“Bishop’s keen eye for detail taught me how to look closely at a subject and to zero in on every aspect in order to ‘really see’ the undercurrents.  Wright taught me how to use concrete images with lyrical intensity.  Peter and Ai introduced me to the dramatic monologue form and inspired me to use my research skills to create poems written convincingly in the voices of such eminent figures as Vincent van Gogh, Georgia O’Keeffe, Diego Rivera, and Frida Kahlo.” 
       Kreiter-Foronda usually writes her poems from start to finish on her computer but will always have a notepad and pen on hand to take notes.  She can write poems day or night; the only requirement is a quiet environment, which she can usually find at her home. 


      
I write most of my poems in the Morning Room, which overlooks a private cove, or in my office, a room with a view of hickories, pines, hollies, and dogwood trees.  I produce my best work when I’m home alone or taking a solitary walk.  Usually, I move quickly ‘into the zone,’ either by reading or by participating in a field experience, such as a kayaking trip.”


       It usually takes her several years to complete a book of poetry, but sometimes this can depend on what life’s commitments demand of her at the time, such as workshops, poetry readings, art exhibits, and family chores.
       I’m not one to isolate myself and work on only one project at a time.  That would bore me terribly.  If I multitask, I’m far more prolific.”
         Since retiring from teaching, Kreiter-Foronda leads art-inspired poetry workshops for teachers and students at the Virginia Museum of Fine Arts and its partners throughout the state of Virginia.  

       What an enriching experience it is to combine my love of art, education, and poetry!  Basically, I use selected pieces from the VMFA’s collection, as well as on-site art at a partner museum, to inspire poems or short prose writings.  I’ve also led workshops at the Phillips Collection in Washington, D.C.”  

She offers three workshops every month and gives on average two poetry readings per month at a variety of locations:  art galleries, art museums, schools, universities, retirement homes, hospitals, libraries, bookstores, nursing homes, and homeless shelters.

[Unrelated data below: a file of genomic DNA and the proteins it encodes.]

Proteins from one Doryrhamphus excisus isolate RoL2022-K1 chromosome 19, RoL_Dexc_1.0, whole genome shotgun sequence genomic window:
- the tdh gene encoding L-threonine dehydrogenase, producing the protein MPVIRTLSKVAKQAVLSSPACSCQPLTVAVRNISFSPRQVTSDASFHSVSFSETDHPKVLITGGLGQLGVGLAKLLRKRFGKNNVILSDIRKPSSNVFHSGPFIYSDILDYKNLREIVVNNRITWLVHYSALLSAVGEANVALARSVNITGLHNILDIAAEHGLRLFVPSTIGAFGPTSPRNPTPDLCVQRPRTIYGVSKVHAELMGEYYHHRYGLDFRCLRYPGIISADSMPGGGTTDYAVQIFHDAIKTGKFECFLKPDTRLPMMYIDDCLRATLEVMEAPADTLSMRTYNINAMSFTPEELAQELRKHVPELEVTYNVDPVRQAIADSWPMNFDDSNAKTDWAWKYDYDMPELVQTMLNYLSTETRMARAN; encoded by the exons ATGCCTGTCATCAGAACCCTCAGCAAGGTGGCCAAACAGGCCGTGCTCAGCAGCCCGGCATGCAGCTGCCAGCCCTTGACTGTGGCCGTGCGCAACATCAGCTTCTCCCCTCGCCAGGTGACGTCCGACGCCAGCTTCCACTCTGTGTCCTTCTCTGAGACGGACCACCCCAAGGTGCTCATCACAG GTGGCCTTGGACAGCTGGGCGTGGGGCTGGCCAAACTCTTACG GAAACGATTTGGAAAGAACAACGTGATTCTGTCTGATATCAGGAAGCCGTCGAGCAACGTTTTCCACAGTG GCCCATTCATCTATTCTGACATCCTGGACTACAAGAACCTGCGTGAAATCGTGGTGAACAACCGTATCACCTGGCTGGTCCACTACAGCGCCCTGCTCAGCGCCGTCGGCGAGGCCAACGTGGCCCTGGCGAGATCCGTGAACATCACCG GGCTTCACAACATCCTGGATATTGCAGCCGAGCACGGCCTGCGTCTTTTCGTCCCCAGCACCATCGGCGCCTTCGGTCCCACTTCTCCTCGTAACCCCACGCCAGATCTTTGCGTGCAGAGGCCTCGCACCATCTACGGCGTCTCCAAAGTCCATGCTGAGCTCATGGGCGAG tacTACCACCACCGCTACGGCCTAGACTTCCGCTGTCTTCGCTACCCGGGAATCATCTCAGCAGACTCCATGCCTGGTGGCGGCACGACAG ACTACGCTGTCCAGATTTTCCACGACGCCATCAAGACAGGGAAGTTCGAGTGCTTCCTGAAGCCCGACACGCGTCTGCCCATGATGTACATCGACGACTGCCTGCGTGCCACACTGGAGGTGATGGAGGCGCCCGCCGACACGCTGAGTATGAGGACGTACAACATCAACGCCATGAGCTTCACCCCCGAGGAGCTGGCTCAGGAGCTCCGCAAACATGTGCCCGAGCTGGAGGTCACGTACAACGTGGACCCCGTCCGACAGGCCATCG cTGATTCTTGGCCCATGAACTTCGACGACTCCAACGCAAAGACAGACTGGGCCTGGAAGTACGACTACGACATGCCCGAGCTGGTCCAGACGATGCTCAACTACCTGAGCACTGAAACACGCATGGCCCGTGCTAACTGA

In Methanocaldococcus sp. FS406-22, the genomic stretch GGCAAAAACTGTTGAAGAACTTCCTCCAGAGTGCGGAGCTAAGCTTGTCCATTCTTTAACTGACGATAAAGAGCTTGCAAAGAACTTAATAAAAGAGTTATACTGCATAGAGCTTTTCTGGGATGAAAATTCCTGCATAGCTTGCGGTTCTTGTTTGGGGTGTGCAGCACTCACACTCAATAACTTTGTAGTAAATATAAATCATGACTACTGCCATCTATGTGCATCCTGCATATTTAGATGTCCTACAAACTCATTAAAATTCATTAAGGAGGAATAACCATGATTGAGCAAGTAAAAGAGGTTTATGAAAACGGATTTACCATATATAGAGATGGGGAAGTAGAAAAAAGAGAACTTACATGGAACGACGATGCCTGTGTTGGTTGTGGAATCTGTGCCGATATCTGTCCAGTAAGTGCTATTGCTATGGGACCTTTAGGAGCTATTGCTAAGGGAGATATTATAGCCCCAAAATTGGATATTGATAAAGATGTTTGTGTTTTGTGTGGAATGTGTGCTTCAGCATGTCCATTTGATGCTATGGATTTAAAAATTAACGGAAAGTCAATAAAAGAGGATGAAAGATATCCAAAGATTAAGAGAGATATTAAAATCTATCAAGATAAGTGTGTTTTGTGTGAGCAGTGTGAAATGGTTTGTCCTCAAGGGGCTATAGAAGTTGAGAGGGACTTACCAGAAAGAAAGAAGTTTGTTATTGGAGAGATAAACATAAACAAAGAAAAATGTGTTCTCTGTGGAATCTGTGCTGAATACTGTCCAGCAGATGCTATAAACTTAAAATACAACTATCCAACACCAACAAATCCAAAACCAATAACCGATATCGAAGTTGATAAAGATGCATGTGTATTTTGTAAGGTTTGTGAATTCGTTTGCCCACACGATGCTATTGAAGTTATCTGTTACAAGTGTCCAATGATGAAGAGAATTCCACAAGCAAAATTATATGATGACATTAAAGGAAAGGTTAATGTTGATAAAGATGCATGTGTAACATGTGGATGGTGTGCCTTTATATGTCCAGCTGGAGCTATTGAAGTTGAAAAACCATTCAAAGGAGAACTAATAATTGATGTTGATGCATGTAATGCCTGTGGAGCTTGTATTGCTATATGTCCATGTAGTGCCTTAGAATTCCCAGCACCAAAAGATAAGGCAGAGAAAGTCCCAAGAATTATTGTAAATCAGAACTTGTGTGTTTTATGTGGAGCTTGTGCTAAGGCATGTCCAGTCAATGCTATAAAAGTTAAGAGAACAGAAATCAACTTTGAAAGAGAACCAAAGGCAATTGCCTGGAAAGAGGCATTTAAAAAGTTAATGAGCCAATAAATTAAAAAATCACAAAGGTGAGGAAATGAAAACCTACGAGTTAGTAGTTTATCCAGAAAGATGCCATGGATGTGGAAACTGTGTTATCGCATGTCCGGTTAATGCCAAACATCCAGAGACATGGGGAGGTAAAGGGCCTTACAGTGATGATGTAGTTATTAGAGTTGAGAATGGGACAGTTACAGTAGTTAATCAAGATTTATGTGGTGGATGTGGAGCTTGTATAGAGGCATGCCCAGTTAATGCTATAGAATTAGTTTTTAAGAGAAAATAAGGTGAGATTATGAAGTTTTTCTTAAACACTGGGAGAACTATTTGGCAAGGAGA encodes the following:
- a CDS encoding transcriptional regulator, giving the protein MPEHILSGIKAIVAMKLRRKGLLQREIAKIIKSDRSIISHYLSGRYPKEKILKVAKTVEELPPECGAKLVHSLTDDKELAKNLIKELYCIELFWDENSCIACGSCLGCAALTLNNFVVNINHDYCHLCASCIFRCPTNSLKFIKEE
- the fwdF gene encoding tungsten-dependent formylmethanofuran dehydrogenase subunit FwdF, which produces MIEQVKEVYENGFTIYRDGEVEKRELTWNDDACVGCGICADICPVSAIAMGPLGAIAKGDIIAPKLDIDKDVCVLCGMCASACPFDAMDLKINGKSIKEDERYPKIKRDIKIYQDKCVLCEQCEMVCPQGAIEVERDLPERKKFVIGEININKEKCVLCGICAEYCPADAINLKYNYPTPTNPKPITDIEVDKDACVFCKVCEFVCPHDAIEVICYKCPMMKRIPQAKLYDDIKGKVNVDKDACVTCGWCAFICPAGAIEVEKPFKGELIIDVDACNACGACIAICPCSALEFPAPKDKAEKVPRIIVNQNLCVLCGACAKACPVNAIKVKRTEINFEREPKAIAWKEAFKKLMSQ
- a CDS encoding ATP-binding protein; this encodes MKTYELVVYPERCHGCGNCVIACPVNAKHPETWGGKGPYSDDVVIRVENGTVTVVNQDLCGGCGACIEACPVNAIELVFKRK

Contact Carolyn Kreiter-Foronda at www.carolynforonda.com or http://en.wikipedia.org/wiki/Carolyn Kreiter-Foronda for more information.


Photo description and copyright information.

Photo 1.  Carolyn giving a reading at The Writer's Center.  Copyright by Carolyn Kreiter-Foronda.

Photo 2.   Carolyn with one of her students.  Copyright by Carolyn Kreiter-Foronda.

Photo 3.   Carolyn.  Copyright by Carolyn Kreiter-Foronda.

Photo 4 to Photo 11.  Jacket covers of Carolyn's books.

Photo 12.   Elizabeth Bishop.  Fair Use under the United States Copyright law.

Photo 13.   James Wright.  Fair Use under the United States Copyright law.

Photo 14.  Peter Klappart.  Fair Use under the United States Copyright law.

Photo 15.  Ai.  Creative Commons Share Alike 3.0.

Photo 16.  Morning Room.  Copyright by Carolyn Kreiter-Foronda.

Photo 17.  Windows of the Morning Room with Mama Kitty appreciating the view.  Copyright by Carolyn Kreiter-Foronda.

Photo 18.  The Morning Room view of the private cove.  Copyright by Carolyn Kreiter-Foronda.

Photo 19.  View of the trees. Copyright by Carolyn Kreiter-Foronda.

Photo 20.  Carolyn's workshops.  Copyright by Carolyn Kreiter-Foronda.

Photo 21.  Carolyn conducting a workshop.  Copyright by Carolyn Kreiter-Foronda.

Photo 22.  Carolyn giving a poetry reading at The Webb School in Tennessee.  Copyright by Carolyn Kreiter-Foronda.